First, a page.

In September 2004, Oceanic Flight 815, flying from Sydney to Los Angeles, broke apart in midair and fell onto an uncharted island somewhere in the Pacific Ocean. Of course, me living under a rock, I didn’t find out about this epic crash until sometime in 2008. And that’s when my obsession started.
I crammed 4 years’ worth of episodes into a few weeks, watching “Lost” literally every waking hour, staying up all night most nights because I was just that hooked.
So many questions; how did the “Losties” survive such a crash, who are these people — “The Others,” The DHARMA Initiative, The Freighties, Magnus Hanso, Charles Widmore, Richard Alpert — where did The Black Rock come from, what is the black smoke, what is The Island? The list goes on.
As far as I can figure, everything really did happen. From Jacob and The Man in Black being born, to Magnus Hanso’s Black Rock smashing its way through the four-toed statue of Taweret, to Widmore’s expeditions of The Island and the DHARMA Initiative being slaughtered by The Others, to Flight 815’s fateful crash and everything that followed. The Island’s history is really far too epic to list. But all that did indeed happen. They were not dead, and The Island was not purgatory, limbo, hell, nirvana, Valhalla, heaven, what have you. They all died when they died, on or off the island.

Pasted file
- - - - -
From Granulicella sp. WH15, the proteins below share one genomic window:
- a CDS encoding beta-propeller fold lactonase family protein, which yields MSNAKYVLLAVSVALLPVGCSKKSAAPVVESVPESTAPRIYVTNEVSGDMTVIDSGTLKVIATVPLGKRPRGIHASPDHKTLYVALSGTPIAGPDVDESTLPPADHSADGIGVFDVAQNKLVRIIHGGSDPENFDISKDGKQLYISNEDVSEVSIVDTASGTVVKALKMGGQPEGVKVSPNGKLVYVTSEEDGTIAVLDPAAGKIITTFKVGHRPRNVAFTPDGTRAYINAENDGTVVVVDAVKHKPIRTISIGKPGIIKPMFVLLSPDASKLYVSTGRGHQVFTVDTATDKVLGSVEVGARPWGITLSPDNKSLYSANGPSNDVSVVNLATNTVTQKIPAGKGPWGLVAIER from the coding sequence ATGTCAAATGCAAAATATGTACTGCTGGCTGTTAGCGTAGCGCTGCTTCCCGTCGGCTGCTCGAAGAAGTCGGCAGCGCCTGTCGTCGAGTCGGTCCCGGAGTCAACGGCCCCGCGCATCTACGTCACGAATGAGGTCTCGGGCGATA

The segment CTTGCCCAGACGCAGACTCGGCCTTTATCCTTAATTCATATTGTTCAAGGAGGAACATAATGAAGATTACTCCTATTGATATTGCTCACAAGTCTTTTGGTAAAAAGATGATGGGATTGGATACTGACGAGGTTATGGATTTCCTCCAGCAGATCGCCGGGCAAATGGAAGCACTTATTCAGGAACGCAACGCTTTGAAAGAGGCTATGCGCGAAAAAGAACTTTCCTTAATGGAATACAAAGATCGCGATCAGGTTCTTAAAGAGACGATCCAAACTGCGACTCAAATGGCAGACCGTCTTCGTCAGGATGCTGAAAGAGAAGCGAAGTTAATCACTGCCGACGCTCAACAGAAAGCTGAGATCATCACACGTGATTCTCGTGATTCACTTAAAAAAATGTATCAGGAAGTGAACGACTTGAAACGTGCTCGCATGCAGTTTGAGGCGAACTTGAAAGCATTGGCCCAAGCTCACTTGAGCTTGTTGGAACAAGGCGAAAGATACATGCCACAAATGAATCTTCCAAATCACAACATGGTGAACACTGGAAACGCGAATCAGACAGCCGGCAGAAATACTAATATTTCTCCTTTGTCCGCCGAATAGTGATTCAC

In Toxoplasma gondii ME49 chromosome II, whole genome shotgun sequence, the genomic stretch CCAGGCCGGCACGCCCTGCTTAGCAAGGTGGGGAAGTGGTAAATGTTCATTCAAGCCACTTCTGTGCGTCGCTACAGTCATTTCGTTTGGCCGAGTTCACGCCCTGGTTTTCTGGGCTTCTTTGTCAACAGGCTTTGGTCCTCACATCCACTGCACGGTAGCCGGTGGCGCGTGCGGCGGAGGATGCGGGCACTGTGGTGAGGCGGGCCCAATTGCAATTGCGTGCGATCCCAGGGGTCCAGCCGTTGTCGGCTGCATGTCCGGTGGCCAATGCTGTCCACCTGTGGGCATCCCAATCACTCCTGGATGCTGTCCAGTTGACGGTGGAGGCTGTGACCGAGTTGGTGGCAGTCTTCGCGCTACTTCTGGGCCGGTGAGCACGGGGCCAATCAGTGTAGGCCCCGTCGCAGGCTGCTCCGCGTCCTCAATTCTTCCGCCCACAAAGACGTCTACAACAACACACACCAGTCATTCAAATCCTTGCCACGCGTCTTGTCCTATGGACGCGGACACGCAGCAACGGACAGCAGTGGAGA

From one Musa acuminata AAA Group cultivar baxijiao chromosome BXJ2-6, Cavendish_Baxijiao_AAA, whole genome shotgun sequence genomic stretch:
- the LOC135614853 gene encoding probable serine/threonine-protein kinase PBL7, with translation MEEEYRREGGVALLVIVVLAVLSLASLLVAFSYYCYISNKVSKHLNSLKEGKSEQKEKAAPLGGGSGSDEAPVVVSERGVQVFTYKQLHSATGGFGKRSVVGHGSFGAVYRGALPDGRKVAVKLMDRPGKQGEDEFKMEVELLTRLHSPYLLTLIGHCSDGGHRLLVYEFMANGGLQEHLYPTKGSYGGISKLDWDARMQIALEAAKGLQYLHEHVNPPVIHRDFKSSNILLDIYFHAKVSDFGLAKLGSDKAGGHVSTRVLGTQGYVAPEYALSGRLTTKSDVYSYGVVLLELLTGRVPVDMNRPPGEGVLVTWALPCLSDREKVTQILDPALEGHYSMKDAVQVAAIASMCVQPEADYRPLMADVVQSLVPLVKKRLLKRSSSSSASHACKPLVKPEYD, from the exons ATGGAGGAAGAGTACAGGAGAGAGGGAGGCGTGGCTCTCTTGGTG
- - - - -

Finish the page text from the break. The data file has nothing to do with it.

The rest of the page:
Now, why it all happened? I really don’t know. I don’t know why it was necessary to enter “4 8 15 16 23 42” every 108 seconds to prevent a massive electromagnetic incident, there was no real clarification as to why The Island had such intense magnetic properties, or why on The Island it was possible to jump through time. Though, we did discover that there is a really pretty golden glow coming from the middle of The Island that necessitated a protector. But again, it wasn’t made clear what it was, where it was coming from.
And we did get an explanation as to what the “flash sideways” were. Those were glimpses of their afterlives. Of them meeting again, though it took emotional events — births, near deaths, falling in love — to make them realize their souls have touched once before, and for the memories of their previous life to come flooding back. And once they did come back, once everyone was back together, when they all came to the church, ready to let go, they were ready to move on.
The series began with an eye, an opening eye, and it quickly became a common theme, much like light and dark. And to be sure, you can’t have opening without closing. As Christian Shepherd walked up the church’s aisle, opening the doors and allowing a warm glow to flood the room, we see Jack Shepherd — lying in presumably the same bamboo forest he woke up in, in the pilot episode — closing his eyes.
See you in another life, Brother.